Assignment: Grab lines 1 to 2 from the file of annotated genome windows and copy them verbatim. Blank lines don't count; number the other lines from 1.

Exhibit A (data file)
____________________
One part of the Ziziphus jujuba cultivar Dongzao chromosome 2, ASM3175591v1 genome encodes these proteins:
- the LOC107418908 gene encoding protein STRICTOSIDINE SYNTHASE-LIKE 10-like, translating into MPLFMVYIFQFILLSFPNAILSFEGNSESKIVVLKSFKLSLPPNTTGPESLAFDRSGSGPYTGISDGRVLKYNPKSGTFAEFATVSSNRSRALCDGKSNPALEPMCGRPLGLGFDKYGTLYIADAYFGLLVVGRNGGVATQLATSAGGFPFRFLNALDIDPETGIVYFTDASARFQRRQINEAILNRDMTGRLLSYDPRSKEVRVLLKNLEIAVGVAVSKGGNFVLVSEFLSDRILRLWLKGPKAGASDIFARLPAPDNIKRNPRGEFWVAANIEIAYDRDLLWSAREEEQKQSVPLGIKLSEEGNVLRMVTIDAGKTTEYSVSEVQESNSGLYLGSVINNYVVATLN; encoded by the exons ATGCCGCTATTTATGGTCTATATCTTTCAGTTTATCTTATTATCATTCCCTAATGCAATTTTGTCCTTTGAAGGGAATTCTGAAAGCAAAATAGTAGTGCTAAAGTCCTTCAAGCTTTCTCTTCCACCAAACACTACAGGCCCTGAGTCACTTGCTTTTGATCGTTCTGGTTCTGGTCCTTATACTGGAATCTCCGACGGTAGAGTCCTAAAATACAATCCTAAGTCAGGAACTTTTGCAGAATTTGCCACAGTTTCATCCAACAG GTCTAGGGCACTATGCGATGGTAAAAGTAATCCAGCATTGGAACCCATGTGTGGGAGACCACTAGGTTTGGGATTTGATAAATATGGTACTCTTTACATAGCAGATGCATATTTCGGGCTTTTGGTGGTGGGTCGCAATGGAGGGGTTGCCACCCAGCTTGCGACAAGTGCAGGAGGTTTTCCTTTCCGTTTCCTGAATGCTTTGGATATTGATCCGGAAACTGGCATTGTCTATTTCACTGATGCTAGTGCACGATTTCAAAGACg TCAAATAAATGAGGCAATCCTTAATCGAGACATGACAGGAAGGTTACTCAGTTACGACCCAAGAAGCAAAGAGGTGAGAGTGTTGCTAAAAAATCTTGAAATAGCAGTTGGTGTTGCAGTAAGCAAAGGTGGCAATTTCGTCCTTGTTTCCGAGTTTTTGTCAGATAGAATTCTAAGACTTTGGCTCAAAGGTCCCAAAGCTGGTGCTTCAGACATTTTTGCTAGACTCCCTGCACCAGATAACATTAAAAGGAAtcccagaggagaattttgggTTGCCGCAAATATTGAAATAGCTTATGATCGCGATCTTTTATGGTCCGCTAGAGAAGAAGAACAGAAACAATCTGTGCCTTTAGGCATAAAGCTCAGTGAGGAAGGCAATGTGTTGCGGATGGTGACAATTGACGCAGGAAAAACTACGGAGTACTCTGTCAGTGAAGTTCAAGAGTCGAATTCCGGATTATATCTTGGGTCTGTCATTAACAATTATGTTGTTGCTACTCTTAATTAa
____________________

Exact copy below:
One part of the Ziziphus jujuba cultivar Dongzao chromosome 2, ASM3175591v1 genome encodes these proteins:
- the LOC107418908 gene encoding protein STRICTOSIDINE SYNTHASE-LIKE 10-like, translating into MPLFMVYIFQFILLSFPNAILSFEGNSESKIVVLKSFKLSLPPNTTGPESLAFDRSGSGPYTGISDGRVLKYNPKSGTFAEFATVSSNRSRALCDGKSNPALEPMCGRPLGLGFDKYGTLYIADAYFGLLVVGRNGGVATQLATSAGGFPFRFLNALDIDPETGIVYFTDASARFQRRQINEAILNRDMTGRLLSYDPRSKEVRVLLKNLEIAVGVAVSKGGNFVLVSEFLSDRILRLWLKGPKAGASDIFARLPAPDNIKRNPRGEFWVAANIEIAYDRDLLWSAREEEQKQSVPLGIKLSEEGNVLRMVTIDAGKTTEYSVSEVQESNSGLYLGSVINNYVVATLN; encoded by the exons ATGCCGCTATTTATGGTCTATATCTTTCAGTTTATCTTATTATCATTCCCTAATGCAATTTTGTCCTTTGAAGGGAATTCTGAAAGCAAAATAGTAGTGCTAAAGTCCTTCAAGCTTTCTCTTCCACCAAACACTACAGGCCCTGAGTCACTTGCTTTTGATCGTTCTGGTTCTGGTCCTTATACTGGAATCTCCGACGGTAGAGTCCTAAAATACAATCCTAAGTCAGGAACTTTTGCAGAATTTGCCACAGTTTCATCCAACAG GTCTAGGGCACTATGCGATGGTAAAAGTAATCCAGCATTGGAACCCATGTGTGGGAGACCACTAGGTTTGGGATTTGATAAATATGGTACTCTTTACATAGCAGATGCATATTTCGGGCTTTTGGTGGTGGGTCGCAATGGAGGGGTTGCCACCCAGCTTGCGACAAGTGCAGGAGGTTTTCCTTTCCGTTTCCTGAATGCTTTGGATATTGATCCGGAAACTGGCATTGTCTATTTCACTGATGCTAGTGCACGATTTCAAAGACg TCAAATAAATGAGGCAATCCTTAATCGAGACATGACAGGAAGGTTACTCAGTTACGACCCAAGAAGCAAAGAGGTGAGAGTGTTGCTAAAAAATCTTGAAATAGCAGTTGGTGTTGCAGTAAGCAAAGGTGGCAATTTCGTCCTTGTTTCCGAGTTTTTGTCAGATAGAATTCTAAGACTTTGGCTCAAAGGTCCCAAAGCTGGTGCTTCAGACATTTTTGCTAGACTCCCTGCACCAGATAACATTAAAAGGAAtcccagaggagaattttgggTTGCCGCAAATATTGAAATAGCTTATGATCGCGATCTTTTATGGTCCGCTAGAGAAGAAGAACAGAAACAATCTGTGCCTTTAGGCATAAAGCTCAGTGAGGAAGGCAATGTGTTGCGGATGGTGACAATTGACGCAGGAAAAACTACGGAGTACTCTGTCAGTGAAGTTCAAGAGTCGAATTCCGGATTATATCTTGGGTCTGTCATTAACAATTATGTTGTTGCTACTCTTAATTAa